School of Management students comprise a third of the class, making this day’s economics-argued reading especially relevant. Backman’s skepticism about the author’s argument that capitalism and rational choice best explain piracy doesn’t merely reflect his wandering in electronics stores. From Moses Henriques, who plundered gold-laden Spanish ships in the 1600s to avenge Jewish victims of the Inquisition, to escaped African slaves with no other way to survive in the Caribbean, pirates often had motives other than rational profit-seeking—and anyway, profits were hardly guaranteed in this line of work, the professor says. (The following week’s reading would treat piracy from a Marxist perspective, he alerts the class.)

Boston University BU, College of Arts and Sciences CAS, historian Clifford Backman, one day one class pirates history

The painting Capture of the Pirate, Blackbeard, 1718, depicts the capture of one of the famous buccaneers covered in the BU class The History of Piracy.

That state-sanctioned pirates were tools used by nations against rivals has been the most startling revelation for history major Allison Guarino (CAS’16). “Piracy wasn’t just necessarily for people who were the outcasts of society,” she says after class. “Nobility was actually interested in becoming part of the piracy.”

Backman believes our piracy obsession reflects a cultural appreciation for outlaws, a release valve from the regimented 9-to-5 structure of daily life. Yet he hopes to impart one big lesson: “Piracy is not cool.” The syllabus announces his view, promising that one class theme will ask, why “do we delight in the adventures of these particular murderers and thugs?”

The other thing he hopes to teach students is that “piracy is a constant in human history. It’s as prevalent today as it ever was,” probably because globalization has boosted maritime trade and the opportunities for theft on the high seas. Also, it’s surprisingly easy to stop a ship with just a small boat, a grenade launcher, and a few pirates. About two years ago, Somali pirates stopped and boarded what they thought was a merchant ship. “It was actually a military ship that belonged to Holland,” says Backman. The startled pirates did a 180 and fled—but had proved that even an armed cruiser can be brought to a standstill.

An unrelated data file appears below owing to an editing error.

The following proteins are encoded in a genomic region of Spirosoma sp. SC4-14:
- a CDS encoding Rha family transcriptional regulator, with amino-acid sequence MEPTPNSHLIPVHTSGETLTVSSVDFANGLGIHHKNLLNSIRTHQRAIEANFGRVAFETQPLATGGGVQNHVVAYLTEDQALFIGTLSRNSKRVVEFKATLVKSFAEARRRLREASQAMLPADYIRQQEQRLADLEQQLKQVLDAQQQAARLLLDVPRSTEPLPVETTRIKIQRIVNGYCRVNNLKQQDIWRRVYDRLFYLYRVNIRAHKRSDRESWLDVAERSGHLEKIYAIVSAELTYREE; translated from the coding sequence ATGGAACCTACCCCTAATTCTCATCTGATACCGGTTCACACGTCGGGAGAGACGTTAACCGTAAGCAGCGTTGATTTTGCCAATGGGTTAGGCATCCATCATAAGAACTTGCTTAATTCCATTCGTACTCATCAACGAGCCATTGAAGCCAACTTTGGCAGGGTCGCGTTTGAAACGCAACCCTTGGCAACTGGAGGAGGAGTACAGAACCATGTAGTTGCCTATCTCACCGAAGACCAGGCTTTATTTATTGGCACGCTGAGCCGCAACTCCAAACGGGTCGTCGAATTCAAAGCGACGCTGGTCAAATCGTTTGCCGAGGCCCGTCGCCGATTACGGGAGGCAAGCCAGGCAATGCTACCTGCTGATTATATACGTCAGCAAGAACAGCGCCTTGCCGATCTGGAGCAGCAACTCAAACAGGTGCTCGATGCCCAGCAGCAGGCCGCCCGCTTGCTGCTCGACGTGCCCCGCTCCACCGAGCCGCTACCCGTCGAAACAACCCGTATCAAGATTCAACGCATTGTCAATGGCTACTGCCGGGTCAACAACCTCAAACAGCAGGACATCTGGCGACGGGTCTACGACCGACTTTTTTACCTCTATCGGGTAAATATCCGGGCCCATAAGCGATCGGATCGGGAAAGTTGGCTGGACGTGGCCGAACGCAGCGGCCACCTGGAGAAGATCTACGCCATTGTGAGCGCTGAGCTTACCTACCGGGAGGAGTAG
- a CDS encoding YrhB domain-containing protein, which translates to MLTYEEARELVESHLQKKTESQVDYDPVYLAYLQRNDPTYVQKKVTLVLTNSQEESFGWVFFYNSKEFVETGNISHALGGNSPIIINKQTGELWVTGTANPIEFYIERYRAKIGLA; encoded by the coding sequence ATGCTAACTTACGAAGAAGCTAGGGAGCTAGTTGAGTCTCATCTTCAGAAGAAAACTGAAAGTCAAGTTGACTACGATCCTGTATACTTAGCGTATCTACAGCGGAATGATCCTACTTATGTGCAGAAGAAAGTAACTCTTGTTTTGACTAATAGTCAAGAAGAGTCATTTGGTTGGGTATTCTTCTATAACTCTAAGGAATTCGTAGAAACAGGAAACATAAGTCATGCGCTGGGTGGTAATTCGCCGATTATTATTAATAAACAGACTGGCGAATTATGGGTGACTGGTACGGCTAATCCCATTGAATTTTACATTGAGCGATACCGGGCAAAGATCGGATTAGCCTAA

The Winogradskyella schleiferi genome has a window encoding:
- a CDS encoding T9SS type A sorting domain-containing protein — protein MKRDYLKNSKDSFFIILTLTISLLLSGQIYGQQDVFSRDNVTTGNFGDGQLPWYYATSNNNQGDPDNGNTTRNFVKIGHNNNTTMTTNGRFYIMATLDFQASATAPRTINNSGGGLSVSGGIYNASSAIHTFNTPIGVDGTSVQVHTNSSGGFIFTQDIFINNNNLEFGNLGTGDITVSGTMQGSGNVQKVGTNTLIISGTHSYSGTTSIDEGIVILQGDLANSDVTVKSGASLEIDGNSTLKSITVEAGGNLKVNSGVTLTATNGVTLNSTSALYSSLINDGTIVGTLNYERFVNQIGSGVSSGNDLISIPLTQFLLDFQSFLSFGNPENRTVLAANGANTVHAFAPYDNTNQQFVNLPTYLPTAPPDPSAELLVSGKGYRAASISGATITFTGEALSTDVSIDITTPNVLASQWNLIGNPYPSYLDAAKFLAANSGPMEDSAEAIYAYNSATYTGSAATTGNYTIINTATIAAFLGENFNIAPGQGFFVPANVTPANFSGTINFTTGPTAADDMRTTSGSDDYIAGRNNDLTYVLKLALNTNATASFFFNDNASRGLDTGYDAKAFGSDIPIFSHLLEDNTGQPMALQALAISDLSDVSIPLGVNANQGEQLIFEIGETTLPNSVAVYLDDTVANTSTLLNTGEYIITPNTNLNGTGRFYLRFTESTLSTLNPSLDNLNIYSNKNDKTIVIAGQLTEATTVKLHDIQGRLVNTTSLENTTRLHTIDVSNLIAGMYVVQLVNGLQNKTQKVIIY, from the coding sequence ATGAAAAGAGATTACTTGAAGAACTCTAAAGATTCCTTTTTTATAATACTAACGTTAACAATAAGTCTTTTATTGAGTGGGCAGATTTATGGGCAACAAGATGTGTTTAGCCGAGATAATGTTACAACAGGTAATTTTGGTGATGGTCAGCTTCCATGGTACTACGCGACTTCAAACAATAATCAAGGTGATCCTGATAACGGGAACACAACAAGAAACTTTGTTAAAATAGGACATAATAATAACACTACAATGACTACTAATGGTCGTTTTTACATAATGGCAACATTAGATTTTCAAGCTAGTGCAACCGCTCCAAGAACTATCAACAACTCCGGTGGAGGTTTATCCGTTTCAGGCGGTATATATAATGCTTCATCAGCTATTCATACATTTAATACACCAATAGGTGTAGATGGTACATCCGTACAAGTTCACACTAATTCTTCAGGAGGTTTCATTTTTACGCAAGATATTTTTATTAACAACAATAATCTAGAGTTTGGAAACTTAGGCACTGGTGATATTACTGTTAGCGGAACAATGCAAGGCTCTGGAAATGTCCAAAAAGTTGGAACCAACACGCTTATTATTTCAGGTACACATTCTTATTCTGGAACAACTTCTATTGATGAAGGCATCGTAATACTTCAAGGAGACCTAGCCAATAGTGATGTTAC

3 Comments
Rich Barlow

Rich Barlow can be reached at barlowr@bu.edu.

3 Comments on Planting the Jolly Roger in a Classroom

  • Miko Dimov on 04.07.2014 at 10:06 am

    Good article – would certainly take this class, given the time.
    Also, Prof. Backman does look a little like Geoffrey Rush (Barbosa, Pirates of the Caribbean)

  • Anon on 04.08.2014 at 8:35 am

    Great article, good to see history classes thinking outside of the box.

    I had the pleasure of taking Professor Backman last year, easily one of the best at BU. I would without a doubt take this course if I had the chance.

  • Veronica on 04.08.2014 at 3:22 pm

    I had Backman for Crusades last spring and am looking forward to taking this class in the fall. His class really makes learning history fun and exciting.